2023 is a year of significant changes in Polish labour law:
New regulations concerning remote work
The employers will be obliged to adopt remote work regulations and refund employees electricity and telecommunications costs.
New regulations concerning sobriety tests
The tests can be carried out by employers in a situation where it is necessary for protecting life, health or property. The testing rules must be included in the work regulations and communicated to employees.
Double increase of minimum wage (from January 1, 2023, and later from July 1, 2023)
Implementation of two EU directives into the Polish legal order:
Directive (EU) 2019/1158 of the European Parliament and of the Council of 20 June 2019 on work-life balance for parents and carers;
Directive (EU) 2019/1152 of the European Parliament and of the Council of 20 June 2019 on transparent and predictable working conditions in the European Union.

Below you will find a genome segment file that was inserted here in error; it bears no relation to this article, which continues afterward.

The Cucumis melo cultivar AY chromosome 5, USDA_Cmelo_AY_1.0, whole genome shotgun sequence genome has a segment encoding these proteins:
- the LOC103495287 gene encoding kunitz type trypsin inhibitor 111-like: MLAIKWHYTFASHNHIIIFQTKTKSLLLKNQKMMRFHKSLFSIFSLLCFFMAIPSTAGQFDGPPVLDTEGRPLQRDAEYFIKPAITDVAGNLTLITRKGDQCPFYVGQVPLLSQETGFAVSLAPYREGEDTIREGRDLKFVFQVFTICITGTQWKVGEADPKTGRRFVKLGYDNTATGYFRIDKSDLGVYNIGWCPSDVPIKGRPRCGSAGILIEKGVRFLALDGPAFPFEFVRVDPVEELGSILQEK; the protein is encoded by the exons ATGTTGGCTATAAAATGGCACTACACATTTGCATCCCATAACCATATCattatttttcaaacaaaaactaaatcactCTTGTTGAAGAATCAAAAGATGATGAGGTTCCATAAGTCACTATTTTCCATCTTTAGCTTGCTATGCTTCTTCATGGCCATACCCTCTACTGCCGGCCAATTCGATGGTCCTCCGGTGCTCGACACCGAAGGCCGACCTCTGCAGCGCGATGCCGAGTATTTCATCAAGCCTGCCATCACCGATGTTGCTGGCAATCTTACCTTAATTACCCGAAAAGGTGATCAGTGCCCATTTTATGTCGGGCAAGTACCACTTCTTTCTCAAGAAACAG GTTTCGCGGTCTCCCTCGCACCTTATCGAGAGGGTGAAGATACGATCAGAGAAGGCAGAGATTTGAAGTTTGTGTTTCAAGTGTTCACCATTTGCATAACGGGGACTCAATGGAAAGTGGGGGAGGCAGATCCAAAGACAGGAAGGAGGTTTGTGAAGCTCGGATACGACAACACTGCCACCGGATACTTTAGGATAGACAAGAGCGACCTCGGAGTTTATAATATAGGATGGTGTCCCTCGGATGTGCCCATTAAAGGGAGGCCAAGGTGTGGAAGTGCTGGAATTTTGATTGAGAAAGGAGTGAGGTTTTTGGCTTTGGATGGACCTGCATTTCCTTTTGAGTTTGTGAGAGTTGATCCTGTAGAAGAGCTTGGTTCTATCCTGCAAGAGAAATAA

New regulations entering onto force in 2023 will cover:
new principles of concluding employment contracts for a trial period;
amended principles of termination of fixed-term employment contracts;
ban on prohibiting the employees from being simultaneously in an employment (or other legal) relationship with another employer (with the exception of concluding non-competition agreements);
new time-off work due to force majeure or urgent family matters due to illness or accident (party remunerated 2 days in a calendar year)
new leave to care for a family member or householder (unremunerated 5 days in a calendar year)
providing flexible work organization to specific group of employees (parents or persons caring for family members requiring significant care)
changes to parental protection
additional 9-week parental leave untransferable to the other parent
additional breaks at work for employees working over 9 hours per day
right to request to change the type of employment contract
additional information on working conditions to be provided to employees.